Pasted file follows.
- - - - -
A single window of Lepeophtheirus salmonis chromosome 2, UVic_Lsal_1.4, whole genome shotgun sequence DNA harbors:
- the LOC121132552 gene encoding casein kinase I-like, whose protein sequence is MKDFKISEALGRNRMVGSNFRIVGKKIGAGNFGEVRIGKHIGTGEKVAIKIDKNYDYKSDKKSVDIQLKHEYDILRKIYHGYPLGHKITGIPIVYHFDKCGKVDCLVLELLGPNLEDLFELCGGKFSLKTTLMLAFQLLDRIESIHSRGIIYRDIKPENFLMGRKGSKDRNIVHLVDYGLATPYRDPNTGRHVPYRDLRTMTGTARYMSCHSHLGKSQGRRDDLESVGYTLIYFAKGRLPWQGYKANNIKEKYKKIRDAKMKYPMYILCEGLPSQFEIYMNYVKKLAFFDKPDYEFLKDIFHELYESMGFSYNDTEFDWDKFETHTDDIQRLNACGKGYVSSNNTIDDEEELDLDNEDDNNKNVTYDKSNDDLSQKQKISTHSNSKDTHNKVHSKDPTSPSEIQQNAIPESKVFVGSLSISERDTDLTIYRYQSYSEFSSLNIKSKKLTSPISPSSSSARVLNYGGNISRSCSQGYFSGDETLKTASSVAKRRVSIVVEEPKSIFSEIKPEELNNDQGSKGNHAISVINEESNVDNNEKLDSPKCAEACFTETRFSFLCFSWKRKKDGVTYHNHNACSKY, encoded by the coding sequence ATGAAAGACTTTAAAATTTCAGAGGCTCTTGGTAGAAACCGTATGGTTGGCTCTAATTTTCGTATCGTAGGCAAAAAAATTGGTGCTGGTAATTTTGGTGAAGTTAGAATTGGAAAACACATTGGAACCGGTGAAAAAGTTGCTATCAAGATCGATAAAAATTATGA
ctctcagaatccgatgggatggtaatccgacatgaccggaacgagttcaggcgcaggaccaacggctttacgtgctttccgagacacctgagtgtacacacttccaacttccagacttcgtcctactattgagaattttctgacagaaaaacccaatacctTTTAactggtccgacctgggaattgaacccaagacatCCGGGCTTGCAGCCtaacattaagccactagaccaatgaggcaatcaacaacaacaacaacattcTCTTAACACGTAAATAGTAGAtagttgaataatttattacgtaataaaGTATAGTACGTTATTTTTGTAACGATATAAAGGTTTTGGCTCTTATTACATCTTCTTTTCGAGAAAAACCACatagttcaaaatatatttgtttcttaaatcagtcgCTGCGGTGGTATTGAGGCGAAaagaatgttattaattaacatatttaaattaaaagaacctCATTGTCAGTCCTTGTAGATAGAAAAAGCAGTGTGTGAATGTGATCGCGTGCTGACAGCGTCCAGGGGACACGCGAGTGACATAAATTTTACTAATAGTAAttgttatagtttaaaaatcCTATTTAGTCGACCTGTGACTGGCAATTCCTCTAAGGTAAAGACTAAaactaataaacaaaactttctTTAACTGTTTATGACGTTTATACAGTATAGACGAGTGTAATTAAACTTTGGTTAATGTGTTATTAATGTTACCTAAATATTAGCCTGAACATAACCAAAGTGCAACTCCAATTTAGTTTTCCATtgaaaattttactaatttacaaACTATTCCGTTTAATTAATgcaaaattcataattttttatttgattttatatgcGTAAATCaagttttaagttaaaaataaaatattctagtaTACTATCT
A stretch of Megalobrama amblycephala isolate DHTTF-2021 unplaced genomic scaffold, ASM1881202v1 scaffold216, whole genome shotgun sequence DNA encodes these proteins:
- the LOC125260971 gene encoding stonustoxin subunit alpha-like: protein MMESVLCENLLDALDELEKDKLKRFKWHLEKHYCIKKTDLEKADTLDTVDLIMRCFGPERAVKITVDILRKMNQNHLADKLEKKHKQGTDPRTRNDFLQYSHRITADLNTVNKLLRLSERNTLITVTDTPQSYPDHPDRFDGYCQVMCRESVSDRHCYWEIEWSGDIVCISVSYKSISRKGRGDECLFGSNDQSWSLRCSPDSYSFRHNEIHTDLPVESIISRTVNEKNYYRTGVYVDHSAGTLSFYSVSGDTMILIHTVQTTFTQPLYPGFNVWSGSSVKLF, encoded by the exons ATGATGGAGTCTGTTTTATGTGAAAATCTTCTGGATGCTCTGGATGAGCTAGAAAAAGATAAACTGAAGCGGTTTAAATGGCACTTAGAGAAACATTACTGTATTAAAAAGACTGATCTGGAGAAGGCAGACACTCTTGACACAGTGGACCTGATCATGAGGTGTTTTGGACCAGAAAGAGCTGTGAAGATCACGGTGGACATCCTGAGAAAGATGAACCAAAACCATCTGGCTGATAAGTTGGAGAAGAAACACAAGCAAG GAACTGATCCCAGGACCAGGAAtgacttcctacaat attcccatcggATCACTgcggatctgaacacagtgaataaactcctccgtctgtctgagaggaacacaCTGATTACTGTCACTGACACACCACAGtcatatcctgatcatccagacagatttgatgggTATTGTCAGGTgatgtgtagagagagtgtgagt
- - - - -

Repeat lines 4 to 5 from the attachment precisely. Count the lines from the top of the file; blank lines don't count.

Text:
A stretch of Megalobrama amblycephala isolate DHTTF-2021 unplaced genomic scaffold, ASM1881202v1 scaffold216, whole genome shotgun sequence DNA encodes these proteins:
- the LOC125260971 gene encoding stonustoxin subunit alpha-like: protein MMESVLCENLLDALDELEKDKLKRFKWHLEKHYCIKKTDLEKADTLDTVDLIMRCFGPERAVKITVDILRKMNQNHLADKLEKKHKQGTDPRTRNDFLQYSHRITADLNTVNKLLRLSERNTLITVTDTPQSYPDHPDRFDGYCQVMCRESVSDRHCYWEIEWSGDIVCISVSYKSISRKGRGDECLFGSNDQSWSLRCSPDSYSFRHNEIHTDLPVESIISRTVNEKNYYRTGVYVDHSAGTLSFYSVSGDTMILIHTVQTTFTQPLYPGFNVWSGSSVKLF, encoded by the exons ATGATGGAGTCTGTTTTATGTGAAAATCTTCTGGATGCTCTGGATGAGCTAGAAAAAGATAAACTGAAGCGGTTTAAATGGCACTTAGAGAAACATTACTGTATTAAAAAGACTGATCTGGAGAAGGCAGACACTCTTGACACAGTGGACCTGATCATGAGGTGTTTTGGACCAGAAAGAGCTGTGAAGATCACGGTGGACATCCTGAGAAAGATGAACCAAAACCATCTGGCTGATAAGTTGGAGAAGAAACACAAGCAAG GAACTGATCCCAGGACCAGGAAtgacttcctacaat attcccatcggATCACTgcggatctgaacacagtgaataaactcctccgtctgtctgagaggaacacaCTGATTACTGTCACTGACACACCACAGtcatatcctgatcatccagacagatttgatgggTATTGTCAGGTgatgtgtagagagagtgtgagt